Well, we are just two weeks into the 2014 season, and any hopes of an interloper infiltrating the initial College Football Playoff appear to be almost null. Consider the following: In the American Conference, the only remaining unbeaten team is Cincinnati...who has yet to play a game. The Sun Belt has three unbeaten teams, but Louisiana-Monroe, New Mexico State, and South Alabama are hardly college football royalty (and each also has at least one SEC team left on its schedule). Nevada and Wyoming are unbeaten in the Mountain West, but both play difficult Pac-12 teams this weekend and are unlikely to run the table. Central Michigan and Northern Illinois are unbeaten in the MAC, but Central Michigan has lost at least six games for the past four seasons, and Northern Illinois must win an SEC road game (Arkansas) and then navigate an improving MAC with an unblemished record. Marshall is unbeaten in Conference USA, but their schedule is one of the softest in the nation, and a group of Roadrunners may be waiting for them in the Conference USA Championship Game. But take heart underdog lovers everywhere, there is still a glimmer of hope, and it is in the form of a group of latter day saints.
On Saturday night, BYU throttled Texas for the second straight season, this time in Austin, by a score of 41-7. The win moves the Cougars to 2-0, and perhaps more importantly potentially sets the stage for an undefeated campaign. The Cougars still have ten games to play, but after their performance against Texas, no game appears unwinnable. Let's peruse their schedule starting with the home games.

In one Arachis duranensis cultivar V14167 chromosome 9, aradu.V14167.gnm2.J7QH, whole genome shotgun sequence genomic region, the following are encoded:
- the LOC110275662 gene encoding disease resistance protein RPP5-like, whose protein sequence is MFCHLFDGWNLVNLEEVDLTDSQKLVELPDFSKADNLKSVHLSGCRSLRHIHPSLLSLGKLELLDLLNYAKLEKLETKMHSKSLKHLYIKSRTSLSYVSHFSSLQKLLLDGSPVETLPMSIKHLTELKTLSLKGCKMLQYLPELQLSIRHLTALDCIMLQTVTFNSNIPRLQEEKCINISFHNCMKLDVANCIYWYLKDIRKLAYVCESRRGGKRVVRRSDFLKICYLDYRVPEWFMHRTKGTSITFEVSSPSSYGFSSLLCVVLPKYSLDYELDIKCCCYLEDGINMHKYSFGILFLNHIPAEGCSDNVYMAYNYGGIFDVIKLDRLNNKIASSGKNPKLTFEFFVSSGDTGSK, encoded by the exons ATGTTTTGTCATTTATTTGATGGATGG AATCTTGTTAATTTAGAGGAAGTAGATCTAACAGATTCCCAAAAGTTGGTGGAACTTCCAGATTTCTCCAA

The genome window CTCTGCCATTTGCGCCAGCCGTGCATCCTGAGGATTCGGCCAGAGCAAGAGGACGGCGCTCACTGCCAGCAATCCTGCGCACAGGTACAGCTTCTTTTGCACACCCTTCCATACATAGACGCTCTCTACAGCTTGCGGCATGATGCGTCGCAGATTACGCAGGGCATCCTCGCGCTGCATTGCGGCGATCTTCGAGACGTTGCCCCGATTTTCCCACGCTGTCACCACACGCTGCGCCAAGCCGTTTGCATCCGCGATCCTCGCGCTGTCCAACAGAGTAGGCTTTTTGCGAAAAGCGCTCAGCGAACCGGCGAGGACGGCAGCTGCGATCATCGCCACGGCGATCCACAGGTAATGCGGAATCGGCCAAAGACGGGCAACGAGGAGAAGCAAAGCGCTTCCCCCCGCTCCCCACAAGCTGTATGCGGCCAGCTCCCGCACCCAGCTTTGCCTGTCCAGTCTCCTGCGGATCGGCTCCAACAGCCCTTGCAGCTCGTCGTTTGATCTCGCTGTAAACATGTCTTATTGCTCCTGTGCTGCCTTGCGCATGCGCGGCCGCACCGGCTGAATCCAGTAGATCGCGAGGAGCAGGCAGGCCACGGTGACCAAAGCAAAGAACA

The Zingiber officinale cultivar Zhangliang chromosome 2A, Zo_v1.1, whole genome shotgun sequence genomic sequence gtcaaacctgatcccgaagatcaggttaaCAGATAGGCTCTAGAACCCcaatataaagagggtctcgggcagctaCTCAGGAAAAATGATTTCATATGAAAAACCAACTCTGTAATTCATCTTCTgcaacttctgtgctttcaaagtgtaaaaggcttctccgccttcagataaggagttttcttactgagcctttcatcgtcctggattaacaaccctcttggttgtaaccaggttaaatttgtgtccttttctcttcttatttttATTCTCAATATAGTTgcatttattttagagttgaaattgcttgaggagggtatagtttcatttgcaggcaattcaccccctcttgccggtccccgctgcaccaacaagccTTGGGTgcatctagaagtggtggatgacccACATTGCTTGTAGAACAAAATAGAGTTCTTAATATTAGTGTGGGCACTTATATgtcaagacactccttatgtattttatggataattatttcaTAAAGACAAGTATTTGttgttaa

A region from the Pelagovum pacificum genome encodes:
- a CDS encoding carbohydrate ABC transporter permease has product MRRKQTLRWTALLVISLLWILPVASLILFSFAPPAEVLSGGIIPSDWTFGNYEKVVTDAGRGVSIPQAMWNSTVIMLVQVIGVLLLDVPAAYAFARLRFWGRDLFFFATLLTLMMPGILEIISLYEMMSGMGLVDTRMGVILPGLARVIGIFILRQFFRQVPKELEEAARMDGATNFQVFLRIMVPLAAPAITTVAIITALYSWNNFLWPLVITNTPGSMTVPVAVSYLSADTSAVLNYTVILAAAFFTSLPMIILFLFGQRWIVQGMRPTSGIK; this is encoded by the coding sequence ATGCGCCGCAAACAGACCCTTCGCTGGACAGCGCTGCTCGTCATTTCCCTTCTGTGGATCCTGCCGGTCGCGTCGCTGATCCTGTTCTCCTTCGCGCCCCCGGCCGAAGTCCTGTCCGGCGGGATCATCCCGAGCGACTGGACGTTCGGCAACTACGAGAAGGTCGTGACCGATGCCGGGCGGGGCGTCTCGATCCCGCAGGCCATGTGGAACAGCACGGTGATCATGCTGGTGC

The Cougars have yet to play a home game, so they still have six left on the slate. On paper, the toughest test is probably Utah State out of the Mountain West. Houston, Nevada, and Virginia could also present some challenges, while UNLV and especially Savannah State are likely romps.
And here are their four remaining road games.
@ Boise State
@ Middle Tennessee State
The road schedule is a little dicier with UCF and Boise ranking among the premiere mid-major teams over the past few seasons. However, the Cougars nearly won at Boise two seasons ago in a 7-6 slugfest, and UCF is missing a few pieces from its Fiesta Bowl winning team of 2013.
So that is BYU's schedule. Now, let's go ahead and make the (grandiose) assumption they win out. Could they make the four-team playoff? I think so. Here is why. Their schedule is perfect. A few years ago, Luke Win wrote a Sports Illustrated article about gaming the RPI. While their is no RPI in football, the Cougars have done a great job of challenging themselves with their schedule, but not too much. There are three schools from Power 5 Conferences on the 2014 schedule (Texas, Virginia, and Cal). While none of the three project to be great, Texas will likely win seven or eight games (and more importantly has a great deal of name recognition), while early returns on Virginia and Cal make them appear improved over their ghastly 2013 iterations. The Cougars also did a great job of scheduling mid-majors. Boise State, Houston, Middle Tennessee, UCF, UNLV, and Utah State all played in bowl games last season. Plus, while Nevada missed a bowl last season, they played in eight straight from 2005-2012. This means their are no real anchors on BYU's schedule. Their lone guarantee game is Savannah State (which based on their first two forays against IA opponents should be very ugly).